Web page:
Exporting to China – three considerations for every small business

By Andrew Watson

Australia’s export outlook is supported by its strong ties to China and India. This is because China and India’s economies are expected to represent almost 30% of the world’s GDP by 2021 in terms of purchasing power parity valuation, according to a new report from Austrade. This growth has subsequently created opportunities for multiple sectors in Australia to experience growth via exporting.

It’s important, therefore, for small businesses to consider the potential opportunities from Australia’s largest trading partner, China, and to understand the steps Australian small businesses should consider to take advantage of the opportunities of China’s growing middle class.  

CarePlus, an exporter of health supplements and personal care products, is a great example of an innovative small business that has overcome challenges and successfully launched its products to the Chinese market. The company’s journey provides useful learnings for other small businesses trying to break into the Chinese market.

Identify Chinese demand for your product first

Just because consumerism is growing in China due to its booming middle class, does not necessarily mean your product will be well-received from Chinese consumers.

CarePlus was established to satisfy the demand for premium Australian health products from the increasingly affluent Chinese middle class. The business was aware of the growing trade ties between Australia and China, and undertook multiple tests to ensure the local market would be receptive to its products.

A solid customer base in the Chinese market is critical. All small businesses that are considering exporting to China must not get carried away with the volume of potential customers.

“A lot of Chinese realise there are great opportunities to make it easier for them to buy Australian products through an online base,” said Founder and CEO of CarePlus Australia, Patrick Liu.

“Identifying that demand is crucial for any potential exporter.”

Understand the logistics of exporting to China

Many exporters overlook the time and resources needed to be dedicated to shipping and freighting when they first start preparing for an export order. The logistics component of an export business is significant – how are you going to get your product to the target market, how long will it take, how much it will cost, how will you manage the process?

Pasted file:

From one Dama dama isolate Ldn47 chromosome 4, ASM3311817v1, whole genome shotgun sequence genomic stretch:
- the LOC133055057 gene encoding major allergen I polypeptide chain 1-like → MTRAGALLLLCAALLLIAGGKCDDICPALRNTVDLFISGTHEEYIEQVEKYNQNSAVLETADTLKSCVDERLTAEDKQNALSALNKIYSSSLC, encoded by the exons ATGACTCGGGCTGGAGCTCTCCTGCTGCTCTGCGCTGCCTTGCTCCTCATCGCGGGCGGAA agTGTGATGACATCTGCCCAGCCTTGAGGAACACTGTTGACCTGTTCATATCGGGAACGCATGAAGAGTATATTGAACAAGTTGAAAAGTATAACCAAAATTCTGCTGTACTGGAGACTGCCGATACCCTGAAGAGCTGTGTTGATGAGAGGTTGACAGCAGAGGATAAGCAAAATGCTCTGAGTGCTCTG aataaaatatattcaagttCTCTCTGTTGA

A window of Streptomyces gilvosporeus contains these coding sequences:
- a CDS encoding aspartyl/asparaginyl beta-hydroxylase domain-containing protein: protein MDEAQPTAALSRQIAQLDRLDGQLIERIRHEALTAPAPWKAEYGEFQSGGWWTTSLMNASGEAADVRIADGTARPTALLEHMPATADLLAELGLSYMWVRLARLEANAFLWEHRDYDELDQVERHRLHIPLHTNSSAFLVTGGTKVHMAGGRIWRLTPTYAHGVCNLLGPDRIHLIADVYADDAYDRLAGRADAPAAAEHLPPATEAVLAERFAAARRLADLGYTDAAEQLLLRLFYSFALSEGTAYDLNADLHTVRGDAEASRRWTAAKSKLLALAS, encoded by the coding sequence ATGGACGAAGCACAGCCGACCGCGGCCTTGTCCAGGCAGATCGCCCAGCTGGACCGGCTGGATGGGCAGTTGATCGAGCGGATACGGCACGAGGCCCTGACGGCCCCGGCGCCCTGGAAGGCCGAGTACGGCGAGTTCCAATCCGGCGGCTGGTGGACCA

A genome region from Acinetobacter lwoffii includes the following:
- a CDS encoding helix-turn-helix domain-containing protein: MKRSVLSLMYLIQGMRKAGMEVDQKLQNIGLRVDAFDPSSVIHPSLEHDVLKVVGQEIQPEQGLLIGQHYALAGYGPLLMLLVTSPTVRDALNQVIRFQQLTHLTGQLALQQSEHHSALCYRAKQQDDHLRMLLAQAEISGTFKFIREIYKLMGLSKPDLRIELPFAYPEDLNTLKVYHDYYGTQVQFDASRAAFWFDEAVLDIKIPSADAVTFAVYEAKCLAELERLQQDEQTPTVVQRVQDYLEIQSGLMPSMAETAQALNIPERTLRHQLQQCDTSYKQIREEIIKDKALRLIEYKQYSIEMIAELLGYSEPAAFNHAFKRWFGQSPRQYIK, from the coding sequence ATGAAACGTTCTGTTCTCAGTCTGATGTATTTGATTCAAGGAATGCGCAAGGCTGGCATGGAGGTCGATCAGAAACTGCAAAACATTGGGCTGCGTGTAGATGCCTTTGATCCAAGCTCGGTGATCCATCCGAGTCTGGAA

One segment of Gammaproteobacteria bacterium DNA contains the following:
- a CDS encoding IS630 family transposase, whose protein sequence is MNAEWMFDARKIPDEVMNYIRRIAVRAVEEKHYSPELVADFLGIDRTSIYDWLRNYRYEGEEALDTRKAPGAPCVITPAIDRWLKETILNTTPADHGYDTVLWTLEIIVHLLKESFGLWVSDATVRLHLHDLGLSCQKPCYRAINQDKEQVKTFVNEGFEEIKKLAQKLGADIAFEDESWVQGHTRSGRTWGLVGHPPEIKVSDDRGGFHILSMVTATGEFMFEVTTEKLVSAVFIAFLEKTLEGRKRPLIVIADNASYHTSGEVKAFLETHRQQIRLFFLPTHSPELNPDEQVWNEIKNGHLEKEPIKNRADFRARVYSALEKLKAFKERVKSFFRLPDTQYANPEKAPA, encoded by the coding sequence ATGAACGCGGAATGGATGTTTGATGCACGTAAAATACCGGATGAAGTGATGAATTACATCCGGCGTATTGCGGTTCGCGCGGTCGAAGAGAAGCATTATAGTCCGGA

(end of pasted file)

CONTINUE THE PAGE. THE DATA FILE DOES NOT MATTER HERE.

For CarePlus, the company decided to operate via an e-commerce platform owned by Alibaba, one of the largest global e-commerce companies connecting Chinese buyers and sellers. The company was then able to keep large amounts of stock in their warehouses and fulfil all orders in a timely manner.

The company’s combination of e-commerce and housing large amounts of stock to send when required was crucial to the company’s quality customer service and overall success in the market.

“To sell online to China is more or less the same way you set up a retail store. You wait for the customer, the customer clicks the buttons, make payments, we receive the orders, and send parcels either from here or through trade zones to them,” said Liu.

“Within a certain time period the customers receive the parcels, they click the button receipt, and then the money automatically transfers to our Australian account.

“It is a safe, easy and simple way for an Aussie company to do business with China.”

Be aware of financial issues (and the options you can take) 

One of the most common problems for small businesses is funding export growth, with many businesses needing support to enable them to fulfil export contracts.

With a significant proportion of cashflow tied up in inventory, as well as suppliers often requiring payment in advance of goods being dispatched, CarePlus had a need for additional working capital to deliver on orders and continue to grow.

While the relationship bank wasn’t able to provide CarePlus with the finance it needed, it suggested it get in contact with Efic.

“The real challenge is actually the cashflow part because as the business grows we are storing more products, we store over 400 products, and after the customer pays for it, the money doesn’t come to account until about 60 days or more,” said Liu.  

“Efic worked with our bank to give us the working capital guarantee to give us access to the working capital to support our business to pay off supplier’s bills.

“The value of that working capital guarantee is worth $300,000, which helps us a lot. When thinking about finance for export, consider all the options.”

By Andrew Watson, Executive Director, Export Finance, Efic


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